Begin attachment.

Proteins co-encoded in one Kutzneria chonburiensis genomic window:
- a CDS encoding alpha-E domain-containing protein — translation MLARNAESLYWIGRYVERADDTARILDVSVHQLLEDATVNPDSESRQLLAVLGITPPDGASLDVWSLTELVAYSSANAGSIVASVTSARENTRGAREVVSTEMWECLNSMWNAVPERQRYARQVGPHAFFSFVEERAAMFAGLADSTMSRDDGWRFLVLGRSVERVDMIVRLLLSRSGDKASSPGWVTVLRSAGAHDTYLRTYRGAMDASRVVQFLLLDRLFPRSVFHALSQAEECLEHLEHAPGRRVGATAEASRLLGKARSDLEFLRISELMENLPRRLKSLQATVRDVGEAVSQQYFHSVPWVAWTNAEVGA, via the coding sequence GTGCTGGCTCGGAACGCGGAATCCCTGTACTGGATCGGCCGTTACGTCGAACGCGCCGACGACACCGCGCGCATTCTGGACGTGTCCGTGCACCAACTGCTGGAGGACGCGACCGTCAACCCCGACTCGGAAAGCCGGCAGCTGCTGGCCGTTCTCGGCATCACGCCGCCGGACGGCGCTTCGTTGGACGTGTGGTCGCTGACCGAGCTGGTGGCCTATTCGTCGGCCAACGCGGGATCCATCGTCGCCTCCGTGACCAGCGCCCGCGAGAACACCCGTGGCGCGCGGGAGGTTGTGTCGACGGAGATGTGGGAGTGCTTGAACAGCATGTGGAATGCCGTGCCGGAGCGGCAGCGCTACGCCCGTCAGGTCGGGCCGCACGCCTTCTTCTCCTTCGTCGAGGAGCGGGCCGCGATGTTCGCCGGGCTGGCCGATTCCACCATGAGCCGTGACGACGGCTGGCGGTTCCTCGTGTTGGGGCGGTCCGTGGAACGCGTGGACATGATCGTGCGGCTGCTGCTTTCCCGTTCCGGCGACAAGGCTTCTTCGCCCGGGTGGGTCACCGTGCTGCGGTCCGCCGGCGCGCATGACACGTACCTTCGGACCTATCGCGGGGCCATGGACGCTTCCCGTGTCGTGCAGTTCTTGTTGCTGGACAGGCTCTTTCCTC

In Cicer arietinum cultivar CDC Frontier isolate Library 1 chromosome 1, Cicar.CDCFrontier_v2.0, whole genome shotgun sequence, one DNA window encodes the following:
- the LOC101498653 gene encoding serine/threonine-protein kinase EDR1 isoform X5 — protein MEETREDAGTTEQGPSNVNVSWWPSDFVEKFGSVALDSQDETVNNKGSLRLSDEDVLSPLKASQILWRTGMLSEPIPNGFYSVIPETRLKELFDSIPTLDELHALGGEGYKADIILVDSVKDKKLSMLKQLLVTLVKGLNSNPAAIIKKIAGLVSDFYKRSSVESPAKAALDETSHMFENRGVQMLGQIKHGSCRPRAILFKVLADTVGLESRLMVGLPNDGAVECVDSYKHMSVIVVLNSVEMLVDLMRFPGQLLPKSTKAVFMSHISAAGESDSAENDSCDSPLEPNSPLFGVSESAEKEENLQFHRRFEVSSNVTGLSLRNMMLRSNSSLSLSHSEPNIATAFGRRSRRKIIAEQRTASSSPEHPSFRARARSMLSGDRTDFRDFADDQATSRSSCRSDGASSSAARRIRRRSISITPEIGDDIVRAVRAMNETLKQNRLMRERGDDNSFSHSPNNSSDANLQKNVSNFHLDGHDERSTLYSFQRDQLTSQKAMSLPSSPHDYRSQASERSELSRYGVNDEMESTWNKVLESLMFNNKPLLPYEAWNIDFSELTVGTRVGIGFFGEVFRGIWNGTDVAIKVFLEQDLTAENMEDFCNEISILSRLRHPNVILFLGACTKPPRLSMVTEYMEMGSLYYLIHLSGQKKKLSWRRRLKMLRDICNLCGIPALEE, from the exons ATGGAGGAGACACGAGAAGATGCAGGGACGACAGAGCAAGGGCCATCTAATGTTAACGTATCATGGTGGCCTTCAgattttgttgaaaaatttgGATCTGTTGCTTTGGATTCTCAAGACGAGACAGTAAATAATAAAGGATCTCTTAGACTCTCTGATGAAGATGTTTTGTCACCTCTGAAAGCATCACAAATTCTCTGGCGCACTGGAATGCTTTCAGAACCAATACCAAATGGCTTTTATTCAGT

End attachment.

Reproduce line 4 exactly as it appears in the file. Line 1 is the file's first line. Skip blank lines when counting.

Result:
- the LOC101498653 gene encoding serine/threonine-protein kinase EDR1 isoform X5 — protein MEETREDAGTTEQGPSNVNVSWWPSDFVEKFGSVALDSQDETVNNKGSLRLSDEDVLSPLKASQILWRTGMLSEPIPNGFYSVIPETRLKELFDSIPTLDELHALGGEGYKADIILVDSVKDKKLSMLKQLLVTLVKGLNSNPAAIIKKIAGLVSDFYKRSSVESPAKAALDETSHMFENRGVQMLGQIKHGSCRPRAILFKVLADTVGLESRLMVGLPNDGAVECVDSYKHMSVIVVLNSVEMLVDLMRFPGQLLPKSTKAVFMSHISAAGESDSAENDSCDSPLEPNSPLFGVSESAEKEENLQFHRRFEVSSNVTGLSLRNMMLRSNSSLSLSHSEPNIATAFGRRSRRKIIAEQRTASSSPEHPSFRARARSMLSGDRTDFRDFADDQATSRSSCRSDGASSSAARRIRRRSISITPEIGDDIVRAVRAMNETLKQNRLMRERGDDNSFSHSPNNSSDANLQKNVSNFHLDGHDERSTLYSFQRDQLTSQKAMSLPSSPHDYRSQASERSELSRYGVNDEMESTWNKVLESLMFNNKPLLPYEAWNIDFSELTVGTRVGIGFFGEVFRGIWNGTDVAIKVFLEQDLTAENMEDFCNEISILSRLRHPNVILFLGACTKPPRLSMVTEYMEMGSLYYLIHLSGQKKKLSWRRRLKMLRDICNLCGIPALEE, from the exons ATGGAGGAGACACGAGAAGATGCAGGGACGACAGAGCAAGGGCCATCTAATGTTAACGTATCATGGTGGCCTTCAgattttgttgaaaaatttgGATCTGTTGCTTTGGATTCTCAAGACGAGACAGTAAATAATAAAGGATCTCTTAGACTCTCTGATGAAGATGTTTTGTCACCTCTGAAAGCATCACAAATTCTCTGGCGCACTGGAATGCTTTCAGAACCAATACCAAATGGCTTTTATTCAGT